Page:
Whenever I’m looking for the story behind some venerable old hacienda which I’ve stumbled upon in my travels, I find myself reaching for one of several books written by Tony Burton.
Have you ever heard of the Pastry War which occurred between Mexico and France in the 1800s? Tony Burton tells the story in “Western Mexico — A Traveler’s Treasury.”
The Pastry War began when Mexico refused to pay compensation for damages to a pastry shop, owned by a Frenchman in Mexico City. The shop had allegedly been looted during riots in 1828.
Ten years later, the French government used this pretext, and other losses which had occurred at the same time to other French property, to demand $600,000 in damages from the Mexican Government of Anastasio Bustamante. The French also sought a preferential trading agreement with Mexico.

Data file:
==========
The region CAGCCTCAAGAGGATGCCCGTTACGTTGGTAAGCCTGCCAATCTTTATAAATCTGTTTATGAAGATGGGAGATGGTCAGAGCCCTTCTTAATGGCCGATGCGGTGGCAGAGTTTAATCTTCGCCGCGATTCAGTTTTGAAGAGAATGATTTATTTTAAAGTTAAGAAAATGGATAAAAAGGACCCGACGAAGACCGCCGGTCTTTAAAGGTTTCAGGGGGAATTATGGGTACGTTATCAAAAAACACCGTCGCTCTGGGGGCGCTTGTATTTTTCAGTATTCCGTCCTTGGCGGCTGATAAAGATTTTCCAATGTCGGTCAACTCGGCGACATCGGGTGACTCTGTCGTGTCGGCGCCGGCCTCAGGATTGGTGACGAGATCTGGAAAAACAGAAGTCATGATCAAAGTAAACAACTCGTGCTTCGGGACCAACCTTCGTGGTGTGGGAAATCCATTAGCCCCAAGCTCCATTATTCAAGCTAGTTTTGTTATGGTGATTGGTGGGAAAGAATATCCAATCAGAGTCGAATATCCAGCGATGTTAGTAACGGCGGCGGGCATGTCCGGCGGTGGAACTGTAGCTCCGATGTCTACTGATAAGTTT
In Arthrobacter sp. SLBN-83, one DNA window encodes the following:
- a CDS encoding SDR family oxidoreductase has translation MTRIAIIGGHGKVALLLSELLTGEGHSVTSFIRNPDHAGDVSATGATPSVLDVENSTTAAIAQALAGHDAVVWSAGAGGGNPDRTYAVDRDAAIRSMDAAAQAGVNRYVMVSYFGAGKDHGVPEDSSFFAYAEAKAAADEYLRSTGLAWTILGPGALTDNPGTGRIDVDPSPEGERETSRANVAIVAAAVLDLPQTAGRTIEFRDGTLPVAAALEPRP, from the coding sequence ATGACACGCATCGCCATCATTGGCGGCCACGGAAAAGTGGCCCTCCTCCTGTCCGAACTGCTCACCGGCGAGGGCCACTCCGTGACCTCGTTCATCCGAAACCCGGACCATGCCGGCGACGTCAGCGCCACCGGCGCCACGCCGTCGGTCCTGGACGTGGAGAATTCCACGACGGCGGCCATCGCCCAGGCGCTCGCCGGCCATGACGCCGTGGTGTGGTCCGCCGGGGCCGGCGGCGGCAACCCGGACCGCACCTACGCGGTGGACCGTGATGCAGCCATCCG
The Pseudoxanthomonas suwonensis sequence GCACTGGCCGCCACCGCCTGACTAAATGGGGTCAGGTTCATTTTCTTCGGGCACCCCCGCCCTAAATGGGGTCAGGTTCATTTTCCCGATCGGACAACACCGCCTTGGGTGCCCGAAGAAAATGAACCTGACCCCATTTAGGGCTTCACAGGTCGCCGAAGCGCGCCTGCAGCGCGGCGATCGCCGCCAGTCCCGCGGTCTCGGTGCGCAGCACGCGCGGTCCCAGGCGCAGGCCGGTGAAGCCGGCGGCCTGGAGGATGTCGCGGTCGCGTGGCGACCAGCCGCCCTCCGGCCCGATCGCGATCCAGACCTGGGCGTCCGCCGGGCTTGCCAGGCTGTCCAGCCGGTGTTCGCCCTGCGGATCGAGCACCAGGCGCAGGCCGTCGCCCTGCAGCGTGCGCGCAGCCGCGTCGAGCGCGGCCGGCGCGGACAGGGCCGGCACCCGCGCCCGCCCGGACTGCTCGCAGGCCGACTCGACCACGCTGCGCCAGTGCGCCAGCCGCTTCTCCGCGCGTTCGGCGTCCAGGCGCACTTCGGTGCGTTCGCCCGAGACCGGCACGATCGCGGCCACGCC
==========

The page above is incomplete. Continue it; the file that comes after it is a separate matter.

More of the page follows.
Bustamante considered the claim for looted pastries to be preposterous and refused either to pay, or to consider the trade agreement. Outraged, the French brought up a fleet from the Caribbean island of Martinique and blockaded Veracruz.